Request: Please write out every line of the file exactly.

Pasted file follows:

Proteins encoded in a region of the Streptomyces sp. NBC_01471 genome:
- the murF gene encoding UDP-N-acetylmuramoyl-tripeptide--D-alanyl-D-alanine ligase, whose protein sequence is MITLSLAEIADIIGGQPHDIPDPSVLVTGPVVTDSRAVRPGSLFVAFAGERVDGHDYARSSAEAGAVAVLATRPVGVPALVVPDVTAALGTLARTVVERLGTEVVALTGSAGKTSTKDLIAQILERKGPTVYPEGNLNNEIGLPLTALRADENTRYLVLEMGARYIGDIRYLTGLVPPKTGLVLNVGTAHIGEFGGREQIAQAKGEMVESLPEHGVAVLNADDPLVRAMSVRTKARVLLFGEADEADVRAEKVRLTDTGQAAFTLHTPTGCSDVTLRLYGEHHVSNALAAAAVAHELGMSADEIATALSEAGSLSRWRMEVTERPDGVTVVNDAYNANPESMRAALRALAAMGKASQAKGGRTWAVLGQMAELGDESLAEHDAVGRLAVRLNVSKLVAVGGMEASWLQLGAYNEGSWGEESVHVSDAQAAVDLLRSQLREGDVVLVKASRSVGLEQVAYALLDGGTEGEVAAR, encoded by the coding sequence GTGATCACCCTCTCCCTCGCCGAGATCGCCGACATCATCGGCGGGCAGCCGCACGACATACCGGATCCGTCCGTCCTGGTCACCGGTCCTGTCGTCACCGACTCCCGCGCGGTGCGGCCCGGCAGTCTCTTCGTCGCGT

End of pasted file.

Proteins encoded in a region of the Streptomyces sp. NBC_01471 genome:
- the murF gene encoding UDP-N-acetylmuramoyl-tripeptide--D-alanyl-D-alanine ligase, whose protein sequence is MITLSLAEIADIIGGQPHDIPDPSVLVTGPVVTDSRAVRPGSLFVAFAGERVDGHDYARSSAEAGAVAVLATRPVGVPALVVPDVTAALGTLARTVVERLGTEVVALTGSAGKTSTKDLIAQILERKGPTVYPEGNLNNEIGLPLTALRADENTRYLVLEMGARYIGDIRYLTGLVPPKTGLVLNVGTAHIGEFGGREQIAQAKGEMVESLPEHGVAVLNADDPLVRAMSVRTKARVLLFGEADEADVRAEKVRLTDTGQAAFTLHTPTGCSDVTLRLYGEHHVSNALAAAAVAHELGMSADEIATALSEAGSLSRWRMEVTERPDGVTVVNDAYNANPESMRAALRALAAMGKASQAKGGRTWAVLGQMAELGDESLAEHDAVGRLAVRLNVSKLVAVGGMEASWLQLGAYNEGSWGEESVHVSDAQAAVDLLRSQLREGDVVLVKASRSVGLEQVAYALLDGGTEGEVAAR, encoded by the coding sequence GTGATCACCCTCTCCCTCGCCGAGATCGCCGACATCATCGGCGGGCAGCCGCACGACATACCGGATCCGTCCGTCCTGGTCACCGGTCCTGTCGTCACCGACTCCCGCGCGGTGCGGCCCGGCAGTCTCTTCGTCGCGT